Montana's Spring Creek Mine resumed operation following an Oct. 25 agreement between Navajo Transitional Energy Co. and Montana's Department of Environmental Quality that allows NTEC to operate the mine under an interim waiver of sovereign immunity for 75 days.
NTEC, a company wholly owned but not controlled by the Navajo Nation, acquired the coal mine Aug. 19, along with the Antelope and Cordero Rojo mines in Wyoming, from the bankrupt Cloud Peak Energy. Sale of the assets in the region's Powder River Basin closed Oct. 23, and NTEC began operations at the Wyoming mines the next day.
Montana DEQ, however, prevented NTEC from operating the Spring Creek Mine until a dispute between the two entities regarding NTEC's sovereign immunity could be resolved. The regulators reached out to NTEC with concerns in early October, when the acquisition was approved during Cloud Peak's Chapter 11 bankruptcy proceeding, Rebecca Harbage, public policy director at DEQ, said in a phone interview. The regulatory agency was concerned, she said, that given NTEC's sovereign immunity as a Navajo Nation-owned business, the department could have difficulty enforcing Montana's laws and environmental regulations.
When DEQ learned NTEC wanted to operate Spring Creek on the existing DEQ permit, held by Cloud Peak doing business as Spring Creek Coal, the agency responded that it would require a waiver of sovereign immunity to allow such operations. DEQ received a draft waiver from NTEC on Oct. 21, Harbage said, leaving no time to avoid disruption of mine operations while negotiations took place.
The interim limited waiver of sovereign immunity agreement, signed by both parties Oct. 25, returned the mine to production. DEQ has "accepted NTEC as a contractor under the current permit and current bond" held by Spring Creek Coal, Harbage said.
In addition to complying with existing laws and permits, Harbage said, NTEC must apply to transfer those permits during the interim period in an effort to become the mine's official operator when the interim period concludes. The waiver may be extended upon mutual agreement of the parties after 75 days.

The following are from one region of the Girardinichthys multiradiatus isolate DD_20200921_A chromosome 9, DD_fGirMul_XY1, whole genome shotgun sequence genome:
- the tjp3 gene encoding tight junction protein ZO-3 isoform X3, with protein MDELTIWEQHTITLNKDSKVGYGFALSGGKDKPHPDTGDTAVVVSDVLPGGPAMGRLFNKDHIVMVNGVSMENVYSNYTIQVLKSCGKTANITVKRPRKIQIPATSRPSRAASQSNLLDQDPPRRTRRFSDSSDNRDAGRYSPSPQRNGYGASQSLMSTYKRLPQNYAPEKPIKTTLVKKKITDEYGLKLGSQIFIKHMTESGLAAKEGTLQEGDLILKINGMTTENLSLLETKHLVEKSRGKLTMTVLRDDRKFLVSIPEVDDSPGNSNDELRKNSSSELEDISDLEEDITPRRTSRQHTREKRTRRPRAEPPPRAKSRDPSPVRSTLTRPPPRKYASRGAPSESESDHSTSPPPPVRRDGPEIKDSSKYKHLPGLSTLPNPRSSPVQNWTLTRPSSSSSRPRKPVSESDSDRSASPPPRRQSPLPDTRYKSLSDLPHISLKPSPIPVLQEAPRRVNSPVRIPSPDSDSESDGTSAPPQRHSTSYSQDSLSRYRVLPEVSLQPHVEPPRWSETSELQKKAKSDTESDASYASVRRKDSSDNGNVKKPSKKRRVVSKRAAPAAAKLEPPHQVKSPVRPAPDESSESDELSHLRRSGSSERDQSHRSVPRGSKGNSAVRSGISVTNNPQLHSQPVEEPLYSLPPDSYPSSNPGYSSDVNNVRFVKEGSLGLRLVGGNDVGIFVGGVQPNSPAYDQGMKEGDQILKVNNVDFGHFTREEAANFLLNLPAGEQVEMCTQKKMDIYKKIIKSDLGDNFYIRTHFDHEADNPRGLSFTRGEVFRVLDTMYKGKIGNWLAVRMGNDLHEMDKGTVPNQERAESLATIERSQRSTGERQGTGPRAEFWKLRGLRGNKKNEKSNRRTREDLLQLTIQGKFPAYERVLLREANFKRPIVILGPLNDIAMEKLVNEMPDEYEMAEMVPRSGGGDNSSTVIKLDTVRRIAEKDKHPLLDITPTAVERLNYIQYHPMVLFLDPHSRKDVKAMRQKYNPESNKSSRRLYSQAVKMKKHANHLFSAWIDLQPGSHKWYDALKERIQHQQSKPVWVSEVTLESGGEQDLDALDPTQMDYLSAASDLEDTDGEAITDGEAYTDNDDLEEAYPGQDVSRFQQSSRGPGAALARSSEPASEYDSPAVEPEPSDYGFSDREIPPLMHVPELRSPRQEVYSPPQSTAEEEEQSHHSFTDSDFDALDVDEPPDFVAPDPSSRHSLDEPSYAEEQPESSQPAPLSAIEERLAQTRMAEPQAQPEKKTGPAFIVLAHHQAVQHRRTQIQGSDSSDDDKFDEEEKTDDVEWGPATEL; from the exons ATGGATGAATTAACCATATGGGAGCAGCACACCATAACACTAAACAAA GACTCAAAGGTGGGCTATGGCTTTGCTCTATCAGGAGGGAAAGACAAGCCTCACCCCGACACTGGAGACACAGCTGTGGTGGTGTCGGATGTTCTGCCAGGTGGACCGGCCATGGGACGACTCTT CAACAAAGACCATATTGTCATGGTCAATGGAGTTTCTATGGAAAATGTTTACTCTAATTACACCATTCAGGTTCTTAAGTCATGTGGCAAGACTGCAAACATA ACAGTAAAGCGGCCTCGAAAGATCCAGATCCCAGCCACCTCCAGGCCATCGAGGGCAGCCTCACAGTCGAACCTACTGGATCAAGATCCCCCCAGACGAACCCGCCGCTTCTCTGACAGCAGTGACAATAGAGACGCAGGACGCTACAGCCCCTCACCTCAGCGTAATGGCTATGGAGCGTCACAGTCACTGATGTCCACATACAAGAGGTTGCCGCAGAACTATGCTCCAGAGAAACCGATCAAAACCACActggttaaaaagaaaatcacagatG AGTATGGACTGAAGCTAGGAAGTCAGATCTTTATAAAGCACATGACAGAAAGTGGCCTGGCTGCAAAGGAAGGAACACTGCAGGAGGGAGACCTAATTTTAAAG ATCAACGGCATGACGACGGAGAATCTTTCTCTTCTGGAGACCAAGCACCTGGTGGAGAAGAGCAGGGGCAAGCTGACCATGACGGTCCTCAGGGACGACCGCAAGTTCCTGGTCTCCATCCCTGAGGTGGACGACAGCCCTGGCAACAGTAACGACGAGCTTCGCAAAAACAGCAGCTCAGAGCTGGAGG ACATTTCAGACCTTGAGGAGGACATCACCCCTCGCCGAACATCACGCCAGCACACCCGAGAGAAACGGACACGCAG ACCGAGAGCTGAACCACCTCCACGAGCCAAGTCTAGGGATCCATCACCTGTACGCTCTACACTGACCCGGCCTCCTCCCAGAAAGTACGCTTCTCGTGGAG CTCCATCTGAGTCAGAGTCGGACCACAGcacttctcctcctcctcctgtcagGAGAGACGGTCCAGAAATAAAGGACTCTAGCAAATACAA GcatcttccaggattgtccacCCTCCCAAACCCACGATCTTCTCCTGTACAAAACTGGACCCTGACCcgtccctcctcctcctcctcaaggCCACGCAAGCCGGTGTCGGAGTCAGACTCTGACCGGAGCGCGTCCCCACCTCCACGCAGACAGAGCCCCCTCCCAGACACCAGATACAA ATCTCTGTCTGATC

The waiver subjects NTEC's corporate directors, officers and agents to liability in connection with the mine's operation, but specifically excludes the Navajo Nation from any suggestion that it waives its own sovereign immunity. The interim waiver also prevents NTEC from employing Navajo Nation judicial proceedings in the event of a dispute and specifically directs the company to act in accordance with Montana rules and regulations, including the state's Strip and Underground Mine Reclamation Act.
NTEC posted a press release Oct. 24 referencing the dispute, then replaced it with an edited version emphasizing its position as the nation's third-largest coal producer with the acquisition of the Powder River Basin mines.
In addition to working with Cloud Peak's existing customers, described as electric utilities and industrial customers throughout the U.S., as well as in Canada and Asia, NTEC plans to significantly increase coal exports to international markets, the release says, taking advantage of export capacity at the Westshore terminal in British Columbia, which NTEC also acquired from Cloud Peak.
"We greatly look forward to working [with] all of our new partners to return these mines to profitability," NTEC President and CEO Clark Moseley said in the release. Moseley is a former senior vice president and vice president of engineering for North American Coal Co. NTEC's chief financial officer, chief operating officer and director of corporate development also have past or current management or executive positions in the coal industry, according to their LinkedIn profiles. NTEC plans to move its corporate headquarters from Farmington, New Mexico, near the border of the Navajo Nation, to Broomfield, Colorado, where Cloud Peak operated its Colorado offices, "in connection with its acquisition of the Cloud Peak assets," the release says.
NTEC, which was formed by the Navajo Nation in 2013 to purchase the Navajo Mine near Farmington, did not return calls seeking comment. It continues to operate the Navajo Mine, the exclusive coal supplier to the Four Corners Generating Station, in cooperation with contract miner Bisti Fuels.